How El Salvador’s evangelicals have joined the backlash against women’s reproductive rights

The changing religious landscape in this historically Catholic country has not been good news for women, who live under one of the world’s harshest anti-abortion laws Español

Anna-Catherine Brigida
18 June 2018


A Protestant megachurch in El Salvador, 2018 | Flickr/BBC World Service. CC-BY-2.0. Some rights reserved

In El Salvador, just being suspected of having had an abortion can put a woman behind bars. In February 2008, Teodora del Carmen Vásquez was sentenced to 30 years in prison for aggravated homicide after she had a stillbirth.

“It was the worst thing that I could have experienced,” Vásquez, 34, told 50.50 over the phone from her house, about 30 minutes outside San Salvador. “For me, those were difficult moments, more than anything because they separated me from my son and from the people who love me – my parents and siblings.”

Vásquez was released from prison in February 2018, after a decade behind bars, when her sentence was commuted by the supreme court.

She has not been absolved of the crime, however, and the government has not apologised for her long detention. Nor can she get back the time she lost with her son, now aged 14.

More than 100 women have been convicted of abortion-related crimes in El Salvador since abortion was made illegal under all circumstances, in 1997.

Religious groups lobbied for the ban more than 20 years ago. They continue to protest any loosening of the restrictions that have been proposed in the country’s legislative assembly, the latest of which failed to pass in April 2018.

El Salvador is historically a Catholic country, but in the past few decades, Protestant Christian communities, including pentecostal and evangelical ones, have grown here as well as in Honduras, Guatemala and Nicaragua. Some 36-41% of the population in these countries now identifies as Protestant, according to the Pew Research Center.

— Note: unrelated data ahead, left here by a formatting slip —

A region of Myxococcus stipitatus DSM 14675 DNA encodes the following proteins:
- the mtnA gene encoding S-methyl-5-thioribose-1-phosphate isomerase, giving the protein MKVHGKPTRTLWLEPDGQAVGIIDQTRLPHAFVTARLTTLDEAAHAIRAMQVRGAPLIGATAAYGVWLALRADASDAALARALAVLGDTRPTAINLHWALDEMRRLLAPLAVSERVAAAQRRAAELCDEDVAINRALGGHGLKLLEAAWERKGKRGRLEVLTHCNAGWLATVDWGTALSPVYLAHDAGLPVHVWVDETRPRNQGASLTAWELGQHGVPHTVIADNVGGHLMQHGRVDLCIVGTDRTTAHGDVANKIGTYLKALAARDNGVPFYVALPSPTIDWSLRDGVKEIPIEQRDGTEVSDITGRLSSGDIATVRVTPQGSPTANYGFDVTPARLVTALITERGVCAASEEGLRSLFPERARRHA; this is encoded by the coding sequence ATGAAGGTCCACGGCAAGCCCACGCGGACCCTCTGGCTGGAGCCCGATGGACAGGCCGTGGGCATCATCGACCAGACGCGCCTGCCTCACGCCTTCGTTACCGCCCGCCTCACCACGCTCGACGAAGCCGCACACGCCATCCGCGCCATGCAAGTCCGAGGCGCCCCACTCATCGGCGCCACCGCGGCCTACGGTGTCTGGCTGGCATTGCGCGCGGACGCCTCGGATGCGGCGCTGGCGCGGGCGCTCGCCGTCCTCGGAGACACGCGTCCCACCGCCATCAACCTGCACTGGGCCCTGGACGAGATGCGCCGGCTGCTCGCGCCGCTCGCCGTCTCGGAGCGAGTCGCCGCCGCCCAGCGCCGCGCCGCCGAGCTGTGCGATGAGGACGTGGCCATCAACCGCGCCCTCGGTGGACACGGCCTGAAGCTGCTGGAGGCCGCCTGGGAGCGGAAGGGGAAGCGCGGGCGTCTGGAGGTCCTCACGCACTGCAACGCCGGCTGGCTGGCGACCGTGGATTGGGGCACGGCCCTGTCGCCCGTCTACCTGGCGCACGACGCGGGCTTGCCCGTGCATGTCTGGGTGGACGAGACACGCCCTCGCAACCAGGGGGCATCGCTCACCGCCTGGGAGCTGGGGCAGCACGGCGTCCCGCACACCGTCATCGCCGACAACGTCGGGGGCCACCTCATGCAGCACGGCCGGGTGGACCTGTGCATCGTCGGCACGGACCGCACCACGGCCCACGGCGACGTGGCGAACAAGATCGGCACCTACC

This changing religious landscape has not been good news for women such as Vásquez. Evangelical and pentecostal Christians in El Salvador often support right-wing policies and promote conservative ideas about sexuality, LGBT rights and reproductive health.

This changing religious landscape has not been good news for women like Vásquez

As NGOs fighting for reproductive rights have tried to change the abortion ban over the past 20 years, evangelicals have been among their staunchest opponents. Throughout Latin America, Protestants are even more rigid in their opposition to abortion than Catholics, according to a study by the Pew Research Center.

“You’re talking about a very conservative group of people, so abortion is wrong 90+% of the time and homosexuality is always wrong. It’s very conservative in regards to reproductive and social values like those,” said Timothy Wadkins, professor of religious studies and theology at Canisius University in the US.


Solidarity protest for Beatriz, Mexico City, 2013 | Flickr/Amnistía México. CC-BY-2.0. Some rights reserved

Evangelical churches have had a presence in El Salvador since at least the 19th century, according to Wadkins, but they didn’t significantly expand until the late 1970s.